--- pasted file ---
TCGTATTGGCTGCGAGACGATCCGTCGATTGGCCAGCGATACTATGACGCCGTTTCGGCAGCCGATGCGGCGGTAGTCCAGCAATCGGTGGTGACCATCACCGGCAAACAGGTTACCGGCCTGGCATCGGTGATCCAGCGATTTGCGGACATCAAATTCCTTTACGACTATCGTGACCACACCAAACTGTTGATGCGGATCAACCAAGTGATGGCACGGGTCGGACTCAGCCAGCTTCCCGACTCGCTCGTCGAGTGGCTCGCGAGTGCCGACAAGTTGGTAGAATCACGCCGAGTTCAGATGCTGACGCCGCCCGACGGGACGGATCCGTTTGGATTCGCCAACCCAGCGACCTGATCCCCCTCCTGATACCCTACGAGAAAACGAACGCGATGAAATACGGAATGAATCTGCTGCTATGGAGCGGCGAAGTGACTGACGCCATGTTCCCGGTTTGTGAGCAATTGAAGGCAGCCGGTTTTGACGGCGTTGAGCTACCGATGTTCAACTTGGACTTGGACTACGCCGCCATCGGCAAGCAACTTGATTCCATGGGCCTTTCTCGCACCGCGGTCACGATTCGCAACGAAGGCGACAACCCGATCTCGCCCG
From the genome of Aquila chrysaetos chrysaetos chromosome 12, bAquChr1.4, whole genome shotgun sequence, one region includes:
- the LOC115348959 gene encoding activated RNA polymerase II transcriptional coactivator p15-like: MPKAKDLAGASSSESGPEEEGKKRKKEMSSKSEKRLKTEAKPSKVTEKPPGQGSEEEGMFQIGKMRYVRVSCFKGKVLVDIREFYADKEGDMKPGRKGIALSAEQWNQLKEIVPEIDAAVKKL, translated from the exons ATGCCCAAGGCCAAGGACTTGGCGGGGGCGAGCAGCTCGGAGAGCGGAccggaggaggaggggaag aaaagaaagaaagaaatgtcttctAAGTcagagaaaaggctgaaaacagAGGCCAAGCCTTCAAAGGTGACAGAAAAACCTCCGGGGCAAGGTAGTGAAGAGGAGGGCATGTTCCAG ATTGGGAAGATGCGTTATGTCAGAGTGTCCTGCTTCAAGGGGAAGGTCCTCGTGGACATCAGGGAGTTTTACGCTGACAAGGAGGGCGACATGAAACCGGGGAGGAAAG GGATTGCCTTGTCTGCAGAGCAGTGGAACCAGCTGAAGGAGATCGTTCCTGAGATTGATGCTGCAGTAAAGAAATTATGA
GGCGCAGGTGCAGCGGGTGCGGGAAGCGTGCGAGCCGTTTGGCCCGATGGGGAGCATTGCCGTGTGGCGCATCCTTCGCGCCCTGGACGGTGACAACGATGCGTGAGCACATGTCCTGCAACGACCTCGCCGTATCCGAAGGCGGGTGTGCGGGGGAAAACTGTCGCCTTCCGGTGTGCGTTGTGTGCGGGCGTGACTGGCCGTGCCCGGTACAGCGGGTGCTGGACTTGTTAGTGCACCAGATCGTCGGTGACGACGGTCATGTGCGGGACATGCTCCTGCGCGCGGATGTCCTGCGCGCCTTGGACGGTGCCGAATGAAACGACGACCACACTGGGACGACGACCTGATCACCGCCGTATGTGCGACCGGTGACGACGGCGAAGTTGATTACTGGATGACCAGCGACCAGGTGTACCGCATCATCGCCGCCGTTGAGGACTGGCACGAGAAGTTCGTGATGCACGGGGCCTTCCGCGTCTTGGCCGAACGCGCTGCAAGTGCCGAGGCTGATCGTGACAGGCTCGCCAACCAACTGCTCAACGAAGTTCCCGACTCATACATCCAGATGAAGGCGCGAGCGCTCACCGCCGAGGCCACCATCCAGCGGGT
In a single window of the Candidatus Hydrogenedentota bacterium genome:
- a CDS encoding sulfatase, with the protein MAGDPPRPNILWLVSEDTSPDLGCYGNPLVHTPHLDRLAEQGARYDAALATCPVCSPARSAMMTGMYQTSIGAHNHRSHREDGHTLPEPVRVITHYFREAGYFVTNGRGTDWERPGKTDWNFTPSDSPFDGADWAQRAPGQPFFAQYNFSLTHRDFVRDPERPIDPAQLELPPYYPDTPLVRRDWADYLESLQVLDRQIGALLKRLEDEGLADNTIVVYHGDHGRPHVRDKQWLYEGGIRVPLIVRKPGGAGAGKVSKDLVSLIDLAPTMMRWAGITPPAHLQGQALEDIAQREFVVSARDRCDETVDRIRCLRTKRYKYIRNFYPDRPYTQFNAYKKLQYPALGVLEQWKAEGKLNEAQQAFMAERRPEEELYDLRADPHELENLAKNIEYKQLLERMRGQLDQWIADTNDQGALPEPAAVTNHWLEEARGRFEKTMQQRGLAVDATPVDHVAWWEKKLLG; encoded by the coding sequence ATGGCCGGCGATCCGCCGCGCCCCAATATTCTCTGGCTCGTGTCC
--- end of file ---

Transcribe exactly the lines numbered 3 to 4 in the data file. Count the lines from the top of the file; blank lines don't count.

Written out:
- the LOC115348959 gene encoding activated RNA polymerase II transcriptional coactivator p15-like: MPKAKDLAGASSSESGPEEEGKKRKKEMSSKSEKRLKTEAKPSKVTEKPPGQGSEEEGMFQIGKMRYVRVSCFKGKVLVDIREFYADKEGDMKPGRKGIALSAEQWNQLKEIVPEIDAAVKKL, translated from the exons ATGCCCAAGGCCAAGGACTTGGCGGGGGCGAGCAGCTCGGAGAGCGGAccggaggaggaggggaag aaaagaaagaaagaaatgtcttctAAGTcagagaaaaggctgaaaacagAGGCCAAGCCTTCAAAGGTGACAGAAAAACCTCCGGGGCAAGGTAGTGAAGAGGAGGGCATGTTCCAG ATTGGGAAGATGCGTTATGTCAGAGTGTCCTGCTTCAAGGGGAAGGTCCTCGTGGACATCAGGGAGTTTTACGCTGACAAGGAGGGCGACATGAAACCGGGGAGGAAAG GGATTGCCTTGTCTGCAGAGCAGTGGAACCAGCTGAAGGAGATCGTTCCTGAGATTGATGCTGCAGTAAAGAAATTATGA
GGCGCAGGTGCAGCGGGTGCGGGAAGCGTGCGAGCCGTTTGGCCCGATGGGGAGCATTGCCGTGTGGCGCATCCTTCGCGCCCTGGACGGTGACAACGATGCGTGAGCACATGTCCTGCAACGACCTCGCCGTATCCGAAGGCGGGTGTGCGGGGGAAAACTGTCGCCTTCCGGTGTGCGTTGTGTGCGGGCGTGACTGGCCGTGCCCGGTACAGCGGGTGCTGGACTTGTTAGTGCACCAGATCGTCGGTGACGACGGTCATGTGCGGGACATGCTCCTGCGCGCGGATGTCCTGCGCGCCTTGGACGGTGCCGAATGAAACGACGACCACACTGGGACGACGACCTGATCACCGCCGTATGTGCGACCGGTGACGACGGCGAAGTTGATTACTGGATGACCAGCGACCAGGTGTACCGCATCATCGCCGCCGTTGAGGACTGGCACGAGAAGTTCGTGATGCACGGGGCCTTCCGCGTCTTGGCCGAACGCGCTGCAAGTGCCGAGGCTGATCGTGACAGGCTCGCCAACCAACTGCTCAACGAAGTTCCCGACTCATACATCCAGATGAAGGCGCGAGCGCTCACCGCCGAGGCCACCATCCAGCGGGT